This article provides a guide to implementing DevOps, understanding why it matters, plus three DevOps best practices for development teams:

  • Code Environments
  • Version Control
  • Automated Build, Test & Deploy

Article also includes the following bonus content:

  • E-book on version control for enterprise apps
  • Automated testing checklist
  • A step-by-step guide to feature branching

What is DevOps?

DevOps marries development, or the building of the product, with operations, or the behind-the-scenes work that enables a product to be built. DevOps practices and principles are implemented upfront and in tandem, permeating all phases of a development, deployment and ongoing support. Executing DevOps well has the following benefits across teams:

  • Businesses backing the product enjoy higher development ROI
  • Development teams become more efficient and produce higher quality code
  • Product leaders plan road maps more confidently so they can deliver on client and user expectations

Why is DevOps Important?

Many teams are eager to jump into development, with a narrow focus on features and delivering the end product. This common mistake means less attention is paid to behind-the-scenes operational processes. When DevOps is not a priority, it can lead to delays in delivery, unexpected surprises, costly rework and an overall slower working pace.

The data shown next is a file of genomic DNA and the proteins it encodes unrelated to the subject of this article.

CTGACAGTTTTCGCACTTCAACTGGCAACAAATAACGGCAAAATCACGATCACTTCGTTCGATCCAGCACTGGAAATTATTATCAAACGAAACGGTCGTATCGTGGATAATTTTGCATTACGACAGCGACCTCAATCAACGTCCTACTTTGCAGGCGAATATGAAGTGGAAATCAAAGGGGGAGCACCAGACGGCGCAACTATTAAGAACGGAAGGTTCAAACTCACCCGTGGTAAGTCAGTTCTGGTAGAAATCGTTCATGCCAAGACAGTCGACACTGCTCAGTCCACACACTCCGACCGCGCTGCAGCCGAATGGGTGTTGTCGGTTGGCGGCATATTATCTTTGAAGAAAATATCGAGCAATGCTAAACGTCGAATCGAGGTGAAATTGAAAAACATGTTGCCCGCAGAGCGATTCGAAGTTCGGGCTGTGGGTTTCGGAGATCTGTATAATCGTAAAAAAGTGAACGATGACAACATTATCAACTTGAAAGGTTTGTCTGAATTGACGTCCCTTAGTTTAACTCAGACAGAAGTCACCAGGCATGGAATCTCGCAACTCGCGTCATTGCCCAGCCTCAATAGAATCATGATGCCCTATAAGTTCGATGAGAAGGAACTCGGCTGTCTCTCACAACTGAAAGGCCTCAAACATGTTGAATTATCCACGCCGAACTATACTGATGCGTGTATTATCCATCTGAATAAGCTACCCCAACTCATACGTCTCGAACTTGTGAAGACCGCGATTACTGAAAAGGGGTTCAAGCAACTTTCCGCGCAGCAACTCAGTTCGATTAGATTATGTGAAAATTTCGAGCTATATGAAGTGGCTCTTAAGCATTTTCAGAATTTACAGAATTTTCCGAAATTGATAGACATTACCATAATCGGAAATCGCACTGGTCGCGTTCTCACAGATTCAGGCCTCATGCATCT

Teams that focus on DevOps, however, are able to eliminate these negatives and avoid breakdown. By spending time implementing DevOps best practices upfront, teams can work faster and better down the road.

Planning for the Long Run

A key component of executing DevOps is planning, and it’s essential to get organized and complete the important foundational work that sets the stage for development before the coding begins. This means resisting the urge to rush into development, and instead thinking long-term and focusing on overarching business goals. Planning ahead enables development to run smoothly and remain on schedule, reducing overall costs, work time, and stress.

Not a Silver Bullet

Just remember that, while DevOps is a proven strategy for on-time development, it doesn’t work the same way for every organization. Some argue that DevOps becomes more difficult to implement across larger teams. In his article, The Human Scalability of DevOps, Matt Klein, a software engineer at Lyft, provides some excellent insight into the dangers of blindly implementing DevOps without adapting to fit the context.

3 Key DevOps Best Practices

There are several processes key to ensuring things go smoothly during development, and that you’re creating the best possible products. Implementing these DevOps best practices will increase organization and improve the development workflow, leading to increased efficiency across your development team and a higher-quality product. These outcomes improve ROI, and result in increased profit for your company.

Of the many DevOps best practices out there, three things are key to ensuring a project’s success:

  • Creating test, QA and staging environments
  • Implementing version control
  • Automating build, test and deploy processes

>> Learn how to make the most of version control, beyond Git. Download the e-book: Version Control on Enterprise Apps

Code Environments